- Project Portfolio
- About Us
- Connect With Us
- Contact Us
Online, Michael Brooks can be found on twitter, on his website, or on his Free Radicals blog. I also found his writings in a new and entertaining book The Secret Anarchy of Science. This book is not a history of science, yet it exposes the behind the scenes account of many stories in the history of science. He talks about Newton, Galileo, Watson and Crick. We hear about the precarious journey towards a Nobel Prize for a wide range of Nobel laureates from Svante Arrhenius to Robert Wilson. We learn what inspired scientists such as Albert Einstein and Kary Mullis to come up with their ideas. The book is full of anecdotes about well-known names such as Faraday, Fermi, McClintock and Tesla. I also learned of scientists whose names are not familiar to me, yet I realized that I was well aware of their work when reminded by Brooks as he portrays many of the battlegrounds for ideas which had ultimate winners and losers. Brooks relates to us many a story of scientists who took a long time to gain recognition by their peers. He quotes Max Planck to illustrate: ‘A new scientific truth does not triumph by convincing its opponents and making them see the light, but rather because its opponents eventually die’.
Brooks worries that scientists may become straightjacketed by their lab coats and the society’s expectation of what science is all about. He wants us to know that “This book is a call for more scientific anarchy, and for the creation of a culture in which it can thrive.”
One of the major themes Brooks weaves through the book describes situations where scientists break the rules to get their ideas accepted. He gives examples of where the model is so pleasing that the data is either gently massaged to fit it, or ignored entirely and left for future generations with better measuring devices for verification. I’m not sure that Brooks intended this, but I was getting the impression that he thinks a successful scientist might be a cross between a liar and a thief whose inspiration comes while high on drugs and then fights with the establishment when sober. Science teachers or school librarians would need to be aware of this aspect prior to ordering this book for a school library.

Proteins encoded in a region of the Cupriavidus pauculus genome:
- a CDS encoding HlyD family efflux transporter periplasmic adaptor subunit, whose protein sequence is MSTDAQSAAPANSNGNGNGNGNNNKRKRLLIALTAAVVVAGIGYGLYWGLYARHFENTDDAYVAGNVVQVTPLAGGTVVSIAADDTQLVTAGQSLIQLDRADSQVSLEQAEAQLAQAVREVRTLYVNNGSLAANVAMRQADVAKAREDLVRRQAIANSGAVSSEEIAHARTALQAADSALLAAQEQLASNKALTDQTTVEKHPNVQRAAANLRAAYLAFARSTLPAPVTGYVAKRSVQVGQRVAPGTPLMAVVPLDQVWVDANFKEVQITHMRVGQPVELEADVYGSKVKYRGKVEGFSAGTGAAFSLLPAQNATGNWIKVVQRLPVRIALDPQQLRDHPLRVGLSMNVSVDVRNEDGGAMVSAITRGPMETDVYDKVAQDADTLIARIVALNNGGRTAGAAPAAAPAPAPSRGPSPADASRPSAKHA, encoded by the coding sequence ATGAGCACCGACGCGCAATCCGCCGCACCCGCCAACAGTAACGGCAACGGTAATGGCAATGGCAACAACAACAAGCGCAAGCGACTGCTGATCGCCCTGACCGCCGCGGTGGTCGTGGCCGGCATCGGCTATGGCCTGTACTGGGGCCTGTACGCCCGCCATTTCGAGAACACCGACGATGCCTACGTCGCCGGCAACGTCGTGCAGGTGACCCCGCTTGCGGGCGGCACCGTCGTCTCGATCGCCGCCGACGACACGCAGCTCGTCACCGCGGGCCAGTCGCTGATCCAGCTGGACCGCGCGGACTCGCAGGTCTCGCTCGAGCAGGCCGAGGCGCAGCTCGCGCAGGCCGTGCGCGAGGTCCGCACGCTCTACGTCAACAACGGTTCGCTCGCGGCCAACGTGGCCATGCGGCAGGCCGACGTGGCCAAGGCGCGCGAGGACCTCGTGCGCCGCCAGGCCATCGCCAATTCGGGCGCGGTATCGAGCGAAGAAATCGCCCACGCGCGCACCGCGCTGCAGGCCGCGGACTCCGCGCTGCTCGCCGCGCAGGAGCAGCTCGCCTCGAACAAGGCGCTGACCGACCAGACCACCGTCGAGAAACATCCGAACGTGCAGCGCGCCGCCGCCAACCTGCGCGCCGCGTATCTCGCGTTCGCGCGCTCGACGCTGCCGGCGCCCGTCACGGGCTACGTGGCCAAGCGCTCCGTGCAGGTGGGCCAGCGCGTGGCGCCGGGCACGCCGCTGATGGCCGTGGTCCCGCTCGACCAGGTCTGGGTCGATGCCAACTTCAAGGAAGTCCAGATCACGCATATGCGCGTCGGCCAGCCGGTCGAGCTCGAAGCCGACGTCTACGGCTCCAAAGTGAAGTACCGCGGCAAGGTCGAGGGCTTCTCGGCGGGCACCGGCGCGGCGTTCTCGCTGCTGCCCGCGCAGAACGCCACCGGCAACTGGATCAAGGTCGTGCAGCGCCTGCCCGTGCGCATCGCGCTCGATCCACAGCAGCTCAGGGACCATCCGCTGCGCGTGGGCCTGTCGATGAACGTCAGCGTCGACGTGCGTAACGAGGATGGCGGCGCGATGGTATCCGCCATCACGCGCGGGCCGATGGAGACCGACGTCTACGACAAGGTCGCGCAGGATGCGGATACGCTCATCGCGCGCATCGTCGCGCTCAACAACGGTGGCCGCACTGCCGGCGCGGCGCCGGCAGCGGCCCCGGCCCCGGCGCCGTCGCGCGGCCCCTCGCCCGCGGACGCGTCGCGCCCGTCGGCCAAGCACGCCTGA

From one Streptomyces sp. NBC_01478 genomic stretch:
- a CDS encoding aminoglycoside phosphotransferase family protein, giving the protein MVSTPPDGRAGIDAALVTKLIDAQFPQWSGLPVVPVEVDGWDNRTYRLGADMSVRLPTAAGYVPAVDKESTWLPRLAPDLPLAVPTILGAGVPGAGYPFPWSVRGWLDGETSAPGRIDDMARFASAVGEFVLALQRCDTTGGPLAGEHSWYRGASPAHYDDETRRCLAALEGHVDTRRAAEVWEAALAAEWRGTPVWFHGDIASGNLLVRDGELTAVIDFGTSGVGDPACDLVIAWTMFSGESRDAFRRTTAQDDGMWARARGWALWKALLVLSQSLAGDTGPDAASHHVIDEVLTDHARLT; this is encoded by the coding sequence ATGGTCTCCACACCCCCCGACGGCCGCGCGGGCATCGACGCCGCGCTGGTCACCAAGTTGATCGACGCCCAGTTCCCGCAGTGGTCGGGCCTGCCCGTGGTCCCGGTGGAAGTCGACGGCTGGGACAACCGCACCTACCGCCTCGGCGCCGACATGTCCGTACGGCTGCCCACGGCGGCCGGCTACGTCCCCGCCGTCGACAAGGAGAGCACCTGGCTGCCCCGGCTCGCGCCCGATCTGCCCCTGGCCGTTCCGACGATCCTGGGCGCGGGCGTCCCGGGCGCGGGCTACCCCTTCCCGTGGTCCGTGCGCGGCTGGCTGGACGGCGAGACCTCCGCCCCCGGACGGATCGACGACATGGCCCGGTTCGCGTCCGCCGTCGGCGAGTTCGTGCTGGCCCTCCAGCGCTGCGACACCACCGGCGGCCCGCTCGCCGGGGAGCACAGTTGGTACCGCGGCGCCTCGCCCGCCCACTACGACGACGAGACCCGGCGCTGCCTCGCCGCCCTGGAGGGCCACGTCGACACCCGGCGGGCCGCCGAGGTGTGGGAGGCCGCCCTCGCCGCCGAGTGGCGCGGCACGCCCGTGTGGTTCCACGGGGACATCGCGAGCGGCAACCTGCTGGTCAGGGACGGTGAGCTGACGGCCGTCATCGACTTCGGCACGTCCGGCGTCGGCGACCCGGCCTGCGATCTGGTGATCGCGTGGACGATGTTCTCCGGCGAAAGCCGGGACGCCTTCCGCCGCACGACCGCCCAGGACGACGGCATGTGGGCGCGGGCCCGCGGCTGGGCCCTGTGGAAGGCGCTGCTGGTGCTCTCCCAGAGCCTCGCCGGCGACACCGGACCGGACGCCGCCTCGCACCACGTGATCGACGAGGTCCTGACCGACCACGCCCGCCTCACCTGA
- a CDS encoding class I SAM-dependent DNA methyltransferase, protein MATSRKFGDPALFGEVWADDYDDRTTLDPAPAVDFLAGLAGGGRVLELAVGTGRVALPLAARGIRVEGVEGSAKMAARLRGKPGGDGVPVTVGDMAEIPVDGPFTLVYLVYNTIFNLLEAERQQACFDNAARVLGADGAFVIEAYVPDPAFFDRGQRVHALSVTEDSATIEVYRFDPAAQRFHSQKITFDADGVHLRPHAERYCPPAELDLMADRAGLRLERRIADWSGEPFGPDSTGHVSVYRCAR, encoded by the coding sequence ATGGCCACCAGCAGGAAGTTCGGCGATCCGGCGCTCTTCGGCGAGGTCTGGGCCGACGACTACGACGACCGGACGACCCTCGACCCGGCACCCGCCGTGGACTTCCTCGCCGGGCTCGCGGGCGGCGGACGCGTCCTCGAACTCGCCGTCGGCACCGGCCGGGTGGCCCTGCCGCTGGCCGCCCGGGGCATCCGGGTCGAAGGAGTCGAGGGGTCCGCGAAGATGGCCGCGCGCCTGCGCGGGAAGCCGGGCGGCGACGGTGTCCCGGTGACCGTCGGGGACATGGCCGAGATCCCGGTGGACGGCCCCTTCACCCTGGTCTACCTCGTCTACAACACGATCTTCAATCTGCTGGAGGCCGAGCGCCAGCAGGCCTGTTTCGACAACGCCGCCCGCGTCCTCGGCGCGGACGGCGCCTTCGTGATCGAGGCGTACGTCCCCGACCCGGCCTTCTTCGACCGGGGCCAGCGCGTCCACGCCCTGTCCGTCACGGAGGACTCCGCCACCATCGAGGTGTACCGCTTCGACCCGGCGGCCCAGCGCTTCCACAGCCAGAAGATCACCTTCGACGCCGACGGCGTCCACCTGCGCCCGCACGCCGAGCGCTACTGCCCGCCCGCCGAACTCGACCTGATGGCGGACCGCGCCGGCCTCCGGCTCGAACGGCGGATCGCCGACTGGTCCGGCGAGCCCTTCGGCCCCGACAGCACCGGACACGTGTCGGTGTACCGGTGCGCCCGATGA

Brooks suggests that science education should let students know “what science and scientists are really like” so that it avoids being a dull and dismal road. I agree fully with him that children learn better by doing. If you have been following my blog, you know that I am a long-time advocate of inquiry-based learning to support critical thinking in science. Like Brooks, I believe it is not as important for students “to learn all of the scientific information on the science curriculum”. However, even he chronicles how some anarchists read and know everything on a topic prior to adventuring out on their new paths of knowledge. I think that it is still important to teach children how to apply scientific problem solving so that they develop the appropriate thinking skills. We know that a student driver does not start off learning to drive by intentionally breaking rules whereas an experienced driver knows that there are times to take appropriate and safe risks.
Michael Brooks in his book The Secret Anarchy of Science succeeds in presenting more than a “string of entertaining anecdotes”; in fact, he leads us to additional thought and discussion.
Click here for a complete list and links to the books I have reviewed.
You can find me on